English native Jon Gooch, better known by his moniker Feed Me, is an impressive, well-known, and highly anticipated dubstep and electro-house hybrid producer. He has a  roster of remixes and originals under his belt that have been played in clubs around the world. Feed Me’s remixes include Chase & Status‘s “Let You Go,” Nero‘s “Innocence,” Gorillaz‘s “On Melancholy Hill,” and Robyn‘s “Call Your Girlfriend.” He’s been hiding in the bushes on releasing new music for some time, but now he’s now coming out to feed his fans with the five-track Existential Crisis EP.

The Existential Crisis EP was completed when Feed Me was on tour with Deadmau5 this Spring. The EP marks Feed Me’s eighth release on Mau5trap, and his first since his Escape from Electric Mountain EP back in 2012. Feed Me’s unforgiving and ever-changing sound has allowed him to dabble in just about every electronic genre from electro house to dubstep.

Back in 2013, Feed Me went on a 20-date U.S. tour where he brought his 20-foot LED TEETH display, which allowed his fans to immerse themselves and obtain a true Feed Me show. He also released his debut artist album called Calamari Tuesday, which sprung to No. 1 on the U.S. dance charts. There’s no doubt that Existential Crisis is going to do the same.

The Existential Crisis EP consists of five tracks: “Existential Crisis,” “Starcrash,” “Shell Pet,” “Beans Baxter,” and “Crazy Maybe” (feat. Kill The Noise & Anjulie).Be sure to give Existential Crisis a listen on SoundCloud. Prepare your ears because you will be taken on an adventure through space, crisis, and analog-filled wonders throughout.

“Existential Crisis”: The beginning song starts with a very simplistic four-on-the-floor, high-passed kick and percussion, adding slightly distorted arpeggios throughout until the bass comes in at the :47 second mark. Feed Me’s mixdowns have always been something I’ve admired. He knows exactly where to focus instruments, samples, VSTs, etc., and he executes perfectly. While the kick is prominent throughout “Existential Crisis,” he does let the bass take over in the lower frequencies. The structure of “Existential Crisis” is very similar to that of a Deadmau5 track.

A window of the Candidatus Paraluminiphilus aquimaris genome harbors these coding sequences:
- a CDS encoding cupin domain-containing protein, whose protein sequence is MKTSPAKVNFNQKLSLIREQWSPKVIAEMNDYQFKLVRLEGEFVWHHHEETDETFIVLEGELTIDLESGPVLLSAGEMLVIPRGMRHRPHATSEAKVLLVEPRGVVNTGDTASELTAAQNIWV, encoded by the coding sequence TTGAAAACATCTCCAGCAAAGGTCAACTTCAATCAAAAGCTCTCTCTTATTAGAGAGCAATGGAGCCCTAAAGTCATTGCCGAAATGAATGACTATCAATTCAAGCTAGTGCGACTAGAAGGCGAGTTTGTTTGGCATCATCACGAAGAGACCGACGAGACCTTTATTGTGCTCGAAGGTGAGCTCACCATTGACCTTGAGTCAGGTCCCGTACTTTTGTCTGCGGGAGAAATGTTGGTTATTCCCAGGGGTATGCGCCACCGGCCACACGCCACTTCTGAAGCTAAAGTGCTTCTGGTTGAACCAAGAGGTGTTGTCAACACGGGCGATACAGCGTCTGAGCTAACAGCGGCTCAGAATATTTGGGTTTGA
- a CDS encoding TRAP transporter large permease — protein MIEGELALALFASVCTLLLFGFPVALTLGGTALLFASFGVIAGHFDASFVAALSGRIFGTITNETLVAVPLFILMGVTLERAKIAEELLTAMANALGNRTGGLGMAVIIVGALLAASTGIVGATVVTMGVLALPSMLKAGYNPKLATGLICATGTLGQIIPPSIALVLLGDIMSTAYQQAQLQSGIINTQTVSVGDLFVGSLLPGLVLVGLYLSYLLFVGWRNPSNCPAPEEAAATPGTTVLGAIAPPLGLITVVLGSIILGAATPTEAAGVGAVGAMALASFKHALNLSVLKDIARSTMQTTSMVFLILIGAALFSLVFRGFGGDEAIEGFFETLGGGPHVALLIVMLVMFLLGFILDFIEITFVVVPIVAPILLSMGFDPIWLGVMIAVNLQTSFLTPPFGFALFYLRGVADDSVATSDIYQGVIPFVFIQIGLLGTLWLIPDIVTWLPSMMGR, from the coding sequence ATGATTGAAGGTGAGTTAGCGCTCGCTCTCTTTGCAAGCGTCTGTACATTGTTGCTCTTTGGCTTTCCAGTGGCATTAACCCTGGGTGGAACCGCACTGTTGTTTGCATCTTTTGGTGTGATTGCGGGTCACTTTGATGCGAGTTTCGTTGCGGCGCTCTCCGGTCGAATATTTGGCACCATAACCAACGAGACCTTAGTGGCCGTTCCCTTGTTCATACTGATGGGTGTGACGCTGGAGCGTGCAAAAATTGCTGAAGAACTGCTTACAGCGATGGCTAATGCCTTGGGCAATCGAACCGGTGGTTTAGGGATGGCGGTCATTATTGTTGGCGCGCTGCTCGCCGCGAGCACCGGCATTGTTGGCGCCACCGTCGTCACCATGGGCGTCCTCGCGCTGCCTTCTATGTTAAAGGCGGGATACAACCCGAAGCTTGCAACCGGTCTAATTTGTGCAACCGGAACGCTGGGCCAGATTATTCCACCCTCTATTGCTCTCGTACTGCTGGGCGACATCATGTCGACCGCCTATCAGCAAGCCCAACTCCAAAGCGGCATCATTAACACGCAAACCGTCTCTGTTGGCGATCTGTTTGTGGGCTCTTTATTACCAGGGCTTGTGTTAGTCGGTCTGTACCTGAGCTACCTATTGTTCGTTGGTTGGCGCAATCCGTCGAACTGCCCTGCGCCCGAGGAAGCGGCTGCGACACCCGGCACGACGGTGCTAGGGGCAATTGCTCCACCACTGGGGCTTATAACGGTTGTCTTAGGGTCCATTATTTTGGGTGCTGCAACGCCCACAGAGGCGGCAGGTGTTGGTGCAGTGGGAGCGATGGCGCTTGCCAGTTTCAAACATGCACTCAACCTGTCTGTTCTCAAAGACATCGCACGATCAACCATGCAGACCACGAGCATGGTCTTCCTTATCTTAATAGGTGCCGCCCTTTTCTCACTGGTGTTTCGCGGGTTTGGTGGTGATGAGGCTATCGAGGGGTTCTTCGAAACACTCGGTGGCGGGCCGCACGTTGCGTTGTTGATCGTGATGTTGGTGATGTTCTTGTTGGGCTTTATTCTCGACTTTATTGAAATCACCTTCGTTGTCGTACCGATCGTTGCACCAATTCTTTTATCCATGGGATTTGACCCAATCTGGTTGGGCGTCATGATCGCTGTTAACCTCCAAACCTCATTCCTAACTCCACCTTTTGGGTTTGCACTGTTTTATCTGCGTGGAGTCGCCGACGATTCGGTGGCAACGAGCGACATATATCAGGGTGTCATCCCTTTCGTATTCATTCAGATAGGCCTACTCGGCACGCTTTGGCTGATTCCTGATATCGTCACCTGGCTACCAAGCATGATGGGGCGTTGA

“Starcrash”: The arpeggios continue! Thick, juicy, and meaty percussion only add to the arpeggios at the forefront. The percussion is most definitely something to be admired in this track. It’s simple, yet extraordinarily effective. I’m a huge fan of the kick and bass combination in this track! A subtle, yet booming and expansive deep kick with an even meatier bass line that sits “wubbly” below the kick. The arp-filled build up is chalked full of beautiful deceptive cadences. This has to be my personal favorite track on this EP. Wonderfully constructed and perfectly crafted!

“Shell Pet”: Filtered, distorted synth chords are what hold the leash for this pet. The frequencies throughout try so, so hard to make a great escape. While the tension builds for the entire five minutes, it’s inevitable that they will try even harder to escape after the bridge of the tune. When the bridge approaches, the pet breaks into dubstep with more stuttering audio. The last build is a revolving synth that continues to add to that tension. The shell pet finally escapes for the last drop and unleashes all of its energy.

“Beans Baxter”: “Boots-and-cats” introduce “Beans Baxter.” It very quickly mutates into an analog-filled drop with a warm, distorted, and fuzzy bass. “Beans Baxter” has a similar mixdown to “Existential Crisis,” allowing the kick to sit a little more subtly in the mix while the bass dominates the lower frequency spectrum while the wobbling analog synths fill up the higher frequencies.

“They Say” (feat. Kill The Noise & Anjulie): Feed Me, Kill The Noise, and Anjulie guarantees an epic audio concoction. “They Say” begins with an angelic pad, Anjulie’s euphoric vocals, and some 70s tom fills (which I greatly appreciated!). Feed Me, Kill The Noise, and Anjulie did a remarkable job on continuing the fluidity of the Existential Crisis EP. The arpeggios continued and so did the animosity for your speakers. One-third of the way through, “They Say” begins to build, and the Kill The Noise sound starts to take hold. The song closes out with Anjulie’s blissful vocals, making it a true sonic adventure from start to finish.

Connect with Feed Me: SoundCloud/Sotto Voce/Merch/Twitter/YouTube/Website